You see, getting women on the editorial staff isn’t something the big gaming magazines, at least, seem very good at. The percentages on the awards panel are pretty much the same as you find on the editorial boards of the major magazines as well: currently one out of 10 editorial staff, art staff, and contributing editors (managing editor Holly Fleming) is a woman. At PC Gamer, that number is one out of 20, and assistant art director Chiaki Hachisu doesn’t write that much. The balance improves, obviously, when you start factoring in the more traditionally female production, marketing and advertising staff, but on the writing side the two biggest magazines between them have a current balance of 28 men, and two women.

28-2. 39-2. 36-0. Mm, hmm\’e2\’80\’a6

Those balances might have been improved somewhat if the third North American computer gaming magazine, Computer Games, had chosen to participate (two of its six editors are women)\’e2\’80\’a6 but as we mentioned last week, that magazine dropped out of this year’s awards, feeling they have become vaguely disreputable. No wonder. The trouble is that the absence of people like CG’s features editor Cindy Yans and West Coast editor Tricia Gray can only have the effect of making these awards even MORE sketchy than they were.

We’re not going to bother giving you the stats on women who play these games, because we know some people don’t put a lot of stock in them. Nor do we deny PC Gamer’s own estimate that 95 per cent of its readership is male. Whatever. But what we think is UNDENIABLE is that the gender balance can be quite different in some genres, such as adventure games or MMOGs. And because women aren’t part of the process, those kinds of games may be being given short shrift. We pointed out a couple of the obvious problems with previous awards the last time. Isn’t it just possible that a judging panel composed entirely of men might have something to do with Oni being chosen over The Longest Journey as the top adventure title of 1999? Or the still-vaporware-today Team Fortress 2 over the about-to-be-launched Asheron’s Call as the top multiplayer title in that same year?

Awards organizer Rob Smith says the editors are encouraged to poll their staffs before casting their votes, although the final decision is up to the individual. And the editor of PC Gamer also says that the panel is meant to be made up of people like him, the editors-in-chief of the sites, a selection process he has no control over. But Smith doesn’t mention that nine (25 per cent) of the game industry judges were currently not on a masthead anywhere, just other (male) writers, no doubt added for what people thought they could contribute to the judging. And the burping contests. But mostly the judging.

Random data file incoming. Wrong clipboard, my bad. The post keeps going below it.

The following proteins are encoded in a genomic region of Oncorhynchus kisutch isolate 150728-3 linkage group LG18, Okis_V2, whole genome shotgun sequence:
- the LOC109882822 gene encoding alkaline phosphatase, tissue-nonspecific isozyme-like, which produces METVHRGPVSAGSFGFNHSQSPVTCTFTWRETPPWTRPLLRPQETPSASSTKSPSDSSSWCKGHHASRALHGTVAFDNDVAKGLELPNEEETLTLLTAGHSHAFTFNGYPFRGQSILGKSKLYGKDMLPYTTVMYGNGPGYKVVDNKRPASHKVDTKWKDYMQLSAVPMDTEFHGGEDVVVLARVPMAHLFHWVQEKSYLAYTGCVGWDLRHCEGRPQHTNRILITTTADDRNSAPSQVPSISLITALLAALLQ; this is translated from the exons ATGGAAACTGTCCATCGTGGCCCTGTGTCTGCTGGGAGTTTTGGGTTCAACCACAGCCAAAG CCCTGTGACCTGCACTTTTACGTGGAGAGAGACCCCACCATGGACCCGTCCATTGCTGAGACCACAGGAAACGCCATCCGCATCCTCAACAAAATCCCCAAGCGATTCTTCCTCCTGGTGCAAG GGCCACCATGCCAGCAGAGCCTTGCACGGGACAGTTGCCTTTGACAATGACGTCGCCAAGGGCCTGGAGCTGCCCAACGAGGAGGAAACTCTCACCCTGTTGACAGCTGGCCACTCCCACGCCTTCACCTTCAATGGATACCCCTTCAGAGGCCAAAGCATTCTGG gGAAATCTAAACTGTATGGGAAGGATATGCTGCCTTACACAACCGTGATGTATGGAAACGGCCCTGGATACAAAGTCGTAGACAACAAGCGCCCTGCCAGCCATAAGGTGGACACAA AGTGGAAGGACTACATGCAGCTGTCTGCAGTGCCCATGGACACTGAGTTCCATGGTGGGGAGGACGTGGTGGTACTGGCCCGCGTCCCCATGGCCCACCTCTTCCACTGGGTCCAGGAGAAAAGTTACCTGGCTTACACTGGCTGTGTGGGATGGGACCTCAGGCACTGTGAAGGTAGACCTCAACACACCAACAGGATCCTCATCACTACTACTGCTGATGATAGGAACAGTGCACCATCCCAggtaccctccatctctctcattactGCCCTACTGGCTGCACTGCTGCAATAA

And what were the women writers doing while the men beer-klatsched over who to give “best of show” to? Holly Fleming, as managing editor of CGW, the highest ranking woman in game writing today, was there. What was she hard at work at? Um, asking the, um, “booth babes” what they really thought of “gamers.” (Note the implicit gender assumption.) “Many Babes spoke out in praise of gamers,” she burbles:

I’m here to tell you that they like Asians in particular.

“Asians are polite and they smell good.”

But even if you’re not Asian, there is hope. “These guys are more creative and fun than at other conventions.

“There’s a lot of computer nerds. I don’t know. They’re cute,” she said wistfully.

Now you’ve got to congratulate CGW on the editorial genius of sneaking One of Their Own into the girl’s clubhouse. (Thank God PC Gamer didn’t try it: the thought of Greg Vederman in drag scares us all.) But it’s a sad comment on game writers as a whole that a number of good women writers were consigned to writing E3 atmosphere pieces while the male gamers hung with Raph Koster in the LucasArts suite.

One pictures the editorial mastheads of these sites, sitting around, trying to decide what the Other among them should DO at a gaming convention while they judge. “Um, Jodi, we’ve got a big assignment for you. You go out and find us some ‘cute guys’ on the showfloor, okay?” And after the no doubt earnest young reporter romps out, the interrupted discussion can continue: “Okay, guys, let’s vote\’e2\’80\’a6 Soldier of Fortune 2 or Aliens vs. Predator 2?” “I can’t remember, which one had the strippers?” No, I’m not saying that really happened\’e2\’80\’a6 but that’s the impression given when a panel has a make-up like this one.

Don’t think for a second that the gender bias is lost on those who market these games, either. If you know that the judges handing out the awards are all male, what exactly is your disincentive for creating spectacles like GOD Games’ “Promised Lot,” complete with strip shows? As Wagner James Au pointed out for Salon magazine, the inevitable upshot is an industry and its affiliated press that portrays ITSELF as not-ready-for-the-big-time:

Boys will be boys, after all — you have to wonder if the pandering is really holding gaming back, or if it’s just what these hormonally supercharged teenagers deserve. Whatever the case, mainstream cultural credibility is still a long way away: This year’s E3 was a snapshot of an industry stuck in the geek ghetto, with little hope of breaking out.